Ratner’s recipe for baked vegetable cutlets comes from The World Famous Ratner’s Meatless Cookbook by Judith Gethers, the owner’s daughter, and her niece, Elizabeth Lefft (Bantam Books, 1975). The baked vegetable cutlet was a patty made of potatoes, carrots, mushrooms, onions, green beans and peas combined with matzo meal and egg and topped with vegetarian mushroom gravy sauce. The cutlets called for canned vegetables, although we prefer them with fresh.
The recipe for Vegetable Cutlets with Gravy from Ratner's Deli as seen on Season 5 of Mad Men (Christmas Waltz). Recipe adapted from The World-Famous Ratner’s Meatless Cookbook by Judith Gethers and Elizabeth Lefft (Bantam Books, 1975)
- For the Cutlets
- 6 medium potatoes, peeled and cut into 2-inch cubes (about 2 pounds)
- 4 tablespoons butter
- 2 medium onions, chopped (about 2/3 pound)
- 6 mushrooms, chopped
- 1 (16-ounce) can diced carrots, drained (see note)
- 1 (16-ounce) can cut green beans, drained (see note)
- 1 (16-ounce) can of peas, drained (see note)
- 3 eggs
- 2 cups matzoh meal (approximately)
- Salt and freshly ground pepper
- Vegetable Cutlet Gravy (see recipe)
- For the Gravy
- 4 tablespoons butter
- 1 onion, chopped
- 1 carrot, diced
- 1 cup chopped celery
- 1 green pepper, chopped
- 1 clove garlic, chopped
- 1 (1-pound) can of tomatoes, undrained
- 3 cups Mushroom Water (see recipe below)
- 1 tablespoon mushroom powder (You can grind dried mushrooms ,such as Porcini, for the mushroom powder)
- 1/4 cup all-purpose flour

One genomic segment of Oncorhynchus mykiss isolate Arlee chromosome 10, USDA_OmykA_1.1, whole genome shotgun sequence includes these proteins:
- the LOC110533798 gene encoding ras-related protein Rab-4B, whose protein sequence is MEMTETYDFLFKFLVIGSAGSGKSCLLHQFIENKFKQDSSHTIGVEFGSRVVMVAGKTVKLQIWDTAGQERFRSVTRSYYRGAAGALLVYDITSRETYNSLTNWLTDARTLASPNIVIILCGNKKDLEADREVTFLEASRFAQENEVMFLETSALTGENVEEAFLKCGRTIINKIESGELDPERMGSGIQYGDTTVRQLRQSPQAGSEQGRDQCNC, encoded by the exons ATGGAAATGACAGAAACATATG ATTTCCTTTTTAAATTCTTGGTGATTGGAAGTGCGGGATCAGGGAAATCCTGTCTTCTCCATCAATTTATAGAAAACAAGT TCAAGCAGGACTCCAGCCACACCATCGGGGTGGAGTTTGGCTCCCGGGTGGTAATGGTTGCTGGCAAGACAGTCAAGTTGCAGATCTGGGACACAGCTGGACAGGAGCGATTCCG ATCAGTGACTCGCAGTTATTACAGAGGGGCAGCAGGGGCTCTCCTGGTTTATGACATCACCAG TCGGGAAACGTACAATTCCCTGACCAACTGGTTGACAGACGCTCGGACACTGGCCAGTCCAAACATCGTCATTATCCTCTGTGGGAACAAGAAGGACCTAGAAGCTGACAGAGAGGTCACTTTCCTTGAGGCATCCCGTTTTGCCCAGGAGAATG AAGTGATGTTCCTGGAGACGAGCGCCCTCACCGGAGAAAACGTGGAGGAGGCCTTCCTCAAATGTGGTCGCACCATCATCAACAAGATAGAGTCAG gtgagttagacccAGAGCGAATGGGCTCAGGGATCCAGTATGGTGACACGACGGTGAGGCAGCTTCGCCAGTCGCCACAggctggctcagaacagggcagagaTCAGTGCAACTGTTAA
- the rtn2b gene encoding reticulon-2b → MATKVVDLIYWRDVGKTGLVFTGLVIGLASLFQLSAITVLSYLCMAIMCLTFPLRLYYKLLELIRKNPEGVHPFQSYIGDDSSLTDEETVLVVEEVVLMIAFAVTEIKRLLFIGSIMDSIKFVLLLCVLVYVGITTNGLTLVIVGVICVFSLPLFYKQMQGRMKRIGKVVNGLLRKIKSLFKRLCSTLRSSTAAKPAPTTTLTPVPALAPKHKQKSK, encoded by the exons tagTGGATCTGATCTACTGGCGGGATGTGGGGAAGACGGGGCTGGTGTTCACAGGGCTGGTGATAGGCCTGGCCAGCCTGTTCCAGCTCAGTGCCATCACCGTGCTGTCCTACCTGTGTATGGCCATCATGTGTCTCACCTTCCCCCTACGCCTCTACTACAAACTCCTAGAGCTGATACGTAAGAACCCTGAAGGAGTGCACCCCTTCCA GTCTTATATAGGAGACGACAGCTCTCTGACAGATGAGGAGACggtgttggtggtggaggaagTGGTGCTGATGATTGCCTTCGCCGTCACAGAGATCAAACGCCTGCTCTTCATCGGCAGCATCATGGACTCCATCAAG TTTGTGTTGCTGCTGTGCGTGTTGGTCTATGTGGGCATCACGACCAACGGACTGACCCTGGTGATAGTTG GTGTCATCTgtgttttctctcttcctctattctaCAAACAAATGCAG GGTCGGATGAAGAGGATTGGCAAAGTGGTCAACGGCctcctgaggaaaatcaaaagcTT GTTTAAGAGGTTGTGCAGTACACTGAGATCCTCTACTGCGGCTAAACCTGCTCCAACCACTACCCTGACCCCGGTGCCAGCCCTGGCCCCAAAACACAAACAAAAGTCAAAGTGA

- Salt and freshly ground pepper to taste
- For the Mushroom Water
- 2 pounds mushrooms, chopped
- 1 quart water
- To make cutlets: Preheat oven to 350 °F.
- Cook potatoes in boiling salted water for 20 minutes, or until tender. Mash.
- Meanwhile, in a skillet, heat butter and sauté onions and mushrooms until tender.
- Pour mushroom mixture into a bowl with mashed potatoes. Stir in carrots, green beans, peas and 2 eggs. Blend thoroughly. Add enough matzoh meal so that mixture can be shaped into large patties. Season to taste with salt and pepper.
- Shape into 12 patties. Beat the remaining eggs well. Brush patties on both sides, coating thoroughly. Place on a well-greased cookie sheet.
- Bake for 45 minutes, or until lightly golden browned. Serve hot.
- To make the gravy: In a saucepan, heat 2 tablespoons butter and sauté onion, carrot, celery, green pepper and garlic until soft, about 5 minutes.
- Add tomatoes, mushroom water and mushroom powder. Simmer for 20 minutes.
- Mix remaining 2 tablespoons butter and flour and enough water to make a paste. Stir into saucepan and cook until sauce bubbles and thickens. Season with salt, pepper and paprika. Serve hot spooned over Ratner’s Vegetable Cutlets.
- To make the Mushroom Water: In a large saucepan, combine mushrooms and water. Simmer for 10 to 15 minutes, until mushrooms are tender.
- Strain broth and chill until ready to use. (Remaining chopped mushrooms may be chilled until ready to use in any dish).
The original recipe calls for 16-ounce cans each of diced carrots, cut green beans and peas, but we prefer substituting an equal quantity of fresh vegetables, lightly steamed.
The authors suggest serving vegetable cutlets with noodles and butter and a sliced orange salad.